The macOS App Store has a problem with rogue apps pretending to offer artificial intelligence services from the company OpenAI, whose creators also abuse the review system to get favorable reviews.
Applications pretending to be ChatGPT ‘chatbots’ or using the OpenAI signature language model have proliferated in recent months, including in the MacOS Store, where they promote services such as typing text.
These apps repeat the AI firm’s logo or use names identified as OpenAI products, but as cybersecurity analyst Alex Kleber points out on his blog, these are apps that trick users into signing up for a program. Payments are designed to promise a service that does not deliver.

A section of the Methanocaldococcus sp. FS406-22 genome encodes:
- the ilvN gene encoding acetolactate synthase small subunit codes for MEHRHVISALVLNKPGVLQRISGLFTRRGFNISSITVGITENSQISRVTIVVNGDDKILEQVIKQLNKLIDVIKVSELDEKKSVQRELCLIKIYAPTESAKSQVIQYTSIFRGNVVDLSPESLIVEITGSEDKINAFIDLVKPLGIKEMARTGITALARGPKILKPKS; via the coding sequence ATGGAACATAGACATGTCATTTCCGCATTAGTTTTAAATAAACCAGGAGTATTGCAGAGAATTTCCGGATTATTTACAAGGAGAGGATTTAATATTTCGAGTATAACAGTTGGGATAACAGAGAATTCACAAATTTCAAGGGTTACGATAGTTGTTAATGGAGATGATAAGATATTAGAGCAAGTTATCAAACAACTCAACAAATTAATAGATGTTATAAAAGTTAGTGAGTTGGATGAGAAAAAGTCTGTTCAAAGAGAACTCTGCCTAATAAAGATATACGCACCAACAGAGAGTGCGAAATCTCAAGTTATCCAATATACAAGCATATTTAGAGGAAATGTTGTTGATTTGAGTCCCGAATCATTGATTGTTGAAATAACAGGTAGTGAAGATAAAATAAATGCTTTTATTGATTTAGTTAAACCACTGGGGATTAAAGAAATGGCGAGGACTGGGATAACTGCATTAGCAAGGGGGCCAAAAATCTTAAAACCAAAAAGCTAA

Pixelsbay and ParallelWorld are behind many of these fraudulent apps, two companies that Kleber says share the same address in Pakistan. Their apps also share 99 percent of the code and the same paywall style.
Suspecting that the fraudulent ‘apps’ are part of a wider campaign of sophisticated scams, the researcher called for “tighter regulation and stricter regulation in the macOS Application Store to prevent such scams from proliferating and harming both users and legitimate developers.” monitoring is needed.
Kleber also denounces another practice he has found with regard to fraudulent applications that pretend to offer OpenAI services: abuse of the review system, whereby those responsible for said ‘apps’ will receive positive reviews .
In particular, they suspect that they may have used an abusive technique by which the user is asked for a review immediately after subscribing to it, without giving them much time to test it, which could affect the ranking of the ‘app’. It also helps in increasing Shop. ,
This practice is contrary to the recommendations that Apple makes to developers when it requests user feedback.